Heavily Rusted Cast Iron
Rusted Brake Drums
I used quite a bit of trial and error on these drums before I finally figured out how to best utilize the gel on thick, porous rust that had deeply permeated cast iron. Click image to enlarge.
Brake Drum in Gel
At first I tried just putting it on in a few thin coats, letting it turn black and then washing it off. I used that technique on both drums but I wasn't seeing much in the way of results. Then I tried a new approach on the drum in the photo above, where I applied an extra thick coating of gel and waited for it to turn black, then scrubbed it off with water and a wire brush. This worked much better, but didn't remove all the rust in one application either. Finally, I got tricky and decided to spray the drum first with the liquid, let it soak in, and then applied a thick coat of the gel. This worked much better, but I still wasn't penetrating the rust fully in one application, just working away at it. Click image to enlarge.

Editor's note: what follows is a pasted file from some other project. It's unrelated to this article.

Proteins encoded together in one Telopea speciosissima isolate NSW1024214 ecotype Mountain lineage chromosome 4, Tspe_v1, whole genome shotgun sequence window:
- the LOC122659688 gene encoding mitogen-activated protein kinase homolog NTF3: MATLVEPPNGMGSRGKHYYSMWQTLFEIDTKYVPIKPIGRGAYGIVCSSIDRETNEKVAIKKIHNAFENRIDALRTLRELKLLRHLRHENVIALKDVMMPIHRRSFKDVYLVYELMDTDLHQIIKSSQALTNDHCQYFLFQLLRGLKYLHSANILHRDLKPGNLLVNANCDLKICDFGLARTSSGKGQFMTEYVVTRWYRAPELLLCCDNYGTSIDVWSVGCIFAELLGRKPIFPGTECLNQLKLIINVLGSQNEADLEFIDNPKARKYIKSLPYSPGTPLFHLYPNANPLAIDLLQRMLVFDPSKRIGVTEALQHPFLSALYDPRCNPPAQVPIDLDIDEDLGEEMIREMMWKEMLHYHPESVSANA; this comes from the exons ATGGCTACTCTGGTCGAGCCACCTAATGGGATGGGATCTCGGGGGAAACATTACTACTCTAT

I finally decided to try a different method on the other drum (top image) and first sprayed it with the liquid, let it soak in and scrubbed it before working in a thin coating of the gel and scrubbing that. Then to finish it off I applied a thick coating of the gel, letting it start to change and scrubbing it when I had the opportunity, applying more gel when needed for coverage or washing it off with a wire brush and water when it got hard (such as overnight when I just didn't have enough time to dedicate to the rather labor intensive process). That worked the best cutting the de-rusting time with the gel as compared to the thick gel coating by 2/3rds (that is applied over the spray-soaked rust and removed with a wire brush and water after it has dried). All told, it took approximate 15 coats of gel to do it the "thick coat" method (bottom image) versus five coats for the more labor intensive "apply/scrub repeat" method. I would definitely use the liquid on deeply rusted cast iron (see the rusted rear end weight above in the liquid section for more information) for both speed and cost, but if you can't dip the part and you can't sand blast it, I don't know of a better way to remove this kind of nasty rust. Click image to enlarge.